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In 1947 Will Eisner tried two adaptations of the Grimm Brothers' tales in The Spirit under the series title of: The Spirit's Favorite Fairy Tales for Juvenile Delinquents. On both tales Eisner was assisted on the art by Jerry Grandenetti, who also worked on the Baseball Comics title for Eisner's American Visuals production company.

Hanzel und Gretel was published in The Spirit section of 13 July, and like the other tale in the series, Cinderella, was updated by Eisner for a contemporary setting.

"Something I had always wanted to do was to take the fairy tales and reduce them to modern language and situations. The trouble is, it comes out looking like a modern story." Eisner tells Dave Schreiner in 1986.

Meet the family...

As can be seen from the image above, the children's father can no longer support his family. Their stepmother tells the two darlings to get some money but as soon as they try their father's methods they are caught by The Spirit who warns them off going down that slippery path. Returning home with no money, the children overhear the parents deciding to leave the city and dispose of them on route! Hanzel contacts The Spirit and as the parents load things up the following day they are interrupted by Commissioner Dolan and The Spirit. Managing to escape, the parents drag the children along and after a few hours drop the children off on a deserted road out of Central City.

Walking along the road, Hanzel an Gretel come across Wendy the Witch, who worked as a fence for their parents! Thinking that the children are there to incriminate her to the police, Wendy starts to burn items of evidence in her furnace, stating that they will be next! However, the two monsters outsmart Wendy by kicking her into the furnace (Gretel tells Wendy that she has thrown a ten dollar bill into the furnace!) and we see Wendy running away from the children her backside covered in flames!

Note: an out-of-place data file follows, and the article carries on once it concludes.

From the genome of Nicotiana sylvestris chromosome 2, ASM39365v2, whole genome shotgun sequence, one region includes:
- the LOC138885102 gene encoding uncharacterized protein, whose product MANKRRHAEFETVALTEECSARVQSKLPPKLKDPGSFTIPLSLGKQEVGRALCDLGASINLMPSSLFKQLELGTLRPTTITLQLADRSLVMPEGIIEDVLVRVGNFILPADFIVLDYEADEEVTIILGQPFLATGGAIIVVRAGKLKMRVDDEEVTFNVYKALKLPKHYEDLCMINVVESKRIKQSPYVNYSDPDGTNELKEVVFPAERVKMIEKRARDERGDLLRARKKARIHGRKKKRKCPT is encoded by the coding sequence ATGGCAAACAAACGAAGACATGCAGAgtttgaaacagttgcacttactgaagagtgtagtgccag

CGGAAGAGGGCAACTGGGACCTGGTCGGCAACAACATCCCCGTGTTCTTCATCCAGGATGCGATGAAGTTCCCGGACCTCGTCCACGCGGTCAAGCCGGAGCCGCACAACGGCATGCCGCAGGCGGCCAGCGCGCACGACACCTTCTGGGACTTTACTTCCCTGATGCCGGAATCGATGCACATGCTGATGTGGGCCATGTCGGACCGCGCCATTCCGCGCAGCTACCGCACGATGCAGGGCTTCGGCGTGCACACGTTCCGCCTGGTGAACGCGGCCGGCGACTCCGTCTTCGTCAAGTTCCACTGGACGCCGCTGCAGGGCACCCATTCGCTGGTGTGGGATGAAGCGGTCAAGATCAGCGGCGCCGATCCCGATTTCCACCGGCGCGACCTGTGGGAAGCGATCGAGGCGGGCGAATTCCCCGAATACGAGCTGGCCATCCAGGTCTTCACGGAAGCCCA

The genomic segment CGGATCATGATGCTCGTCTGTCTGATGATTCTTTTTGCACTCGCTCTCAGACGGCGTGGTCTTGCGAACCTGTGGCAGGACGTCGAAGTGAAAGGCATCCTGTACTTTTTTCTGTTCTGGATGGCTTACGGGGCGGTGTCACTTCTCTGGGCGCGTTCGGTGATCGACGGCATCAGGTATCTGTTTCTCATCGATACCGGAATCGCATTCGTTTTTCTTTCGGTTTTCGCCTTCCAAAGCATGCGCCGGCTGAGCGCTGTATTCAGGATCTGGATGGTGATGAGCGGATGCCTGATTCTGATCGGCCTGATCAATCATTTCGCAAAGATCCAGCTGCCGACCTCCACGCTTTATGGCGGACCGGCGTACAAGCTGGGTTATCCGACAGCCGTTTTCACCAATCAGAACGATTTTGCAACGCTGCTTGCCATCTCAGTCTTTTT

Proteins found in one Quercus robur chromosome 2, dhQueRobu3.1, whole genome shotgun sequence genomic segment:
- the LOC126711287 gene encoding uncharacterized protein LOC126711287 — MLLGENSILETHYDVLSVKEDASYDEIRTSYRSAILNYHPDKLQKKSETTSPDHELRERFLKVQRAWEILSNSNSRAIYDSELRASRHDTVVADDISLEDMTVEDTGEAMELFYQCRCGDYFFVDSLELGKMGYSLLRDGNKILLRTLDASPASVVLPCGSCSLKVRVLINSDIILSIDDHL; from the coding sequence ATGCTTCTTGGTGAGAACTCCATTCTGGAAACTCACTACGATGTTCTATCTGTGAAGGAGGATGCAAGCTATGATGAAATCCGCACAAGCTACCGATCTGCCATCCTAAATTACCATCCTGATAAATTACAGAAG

After the whole family are reunited in jail, Hanzel and Gretel are released and adopted by a new family, where they lived happily ever after...

Hanzel and Gretel seem to be getting along swell with their new 'brother'

The two tykes are portrayed in the story as being little better than their father and step-mother. Judging by the panel shown above it seems like their new brother is in for a hard time!

It took a few months before Eisner followed up this story with the adaptation of Cinderella, published in the 5 October section.

In this version, Ma is out on parole running a roadside diner with her two daughters, Prudence and Desire, and her step-daughter, Cinderella. Cinders, spots the young officer Klink:

Cinders expresses her admiration for the police...

Klink is there handing out posters and tickets to the Policemen's Ball, which Cinders wants to go to. Of course she has nothing to wear. Telling her sob story to the next door neighbours, the Snaky's, they supply her with a gown and limousine for the night on the condition that at midnight Cinders leaves... and lets them in to the building so that they can break into the bank next door!

Arriving at the ball, Cinders bumps into her two sisters, and meets her Prince Charming:

Cinders finds her Prince Charming

All goes well until the stroke of midnight when Cinders leaves the dance and lets the crooks in. However, The Spirit and the police are waiting for them, and they capture the Snaky's. Cinders manages to escape, but - oh no! She leaves a slipper!

The next day:

And of course Cinders ends up in a tall stone building - jail!

"The idea behind fairy tales for juvenile delinquents," Eisner states in 1986, "was that I thought I was on to something good, and that it would make a helluva funny book. It was funny only to me, apparently. I enjoyed the story though. I still think it would make a funny series. You take a classic like this, and put it into modern practice."

Recently, Eisner has returned to the Brothers Grimm and fairy tales, but this time producing more traditional versions for the European market. NBM Publishing have released The Princess and the Frog in September 1999, following it up with The Last Knight: A Guide to Don Quixote, and Moby Dick.

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American publishers of Will Eisner's fairy tale albums are NBM Publishing.

Click here to goto Will Eisner's site!

Trivia Answer: Kelly's Yard.(For more information, click here)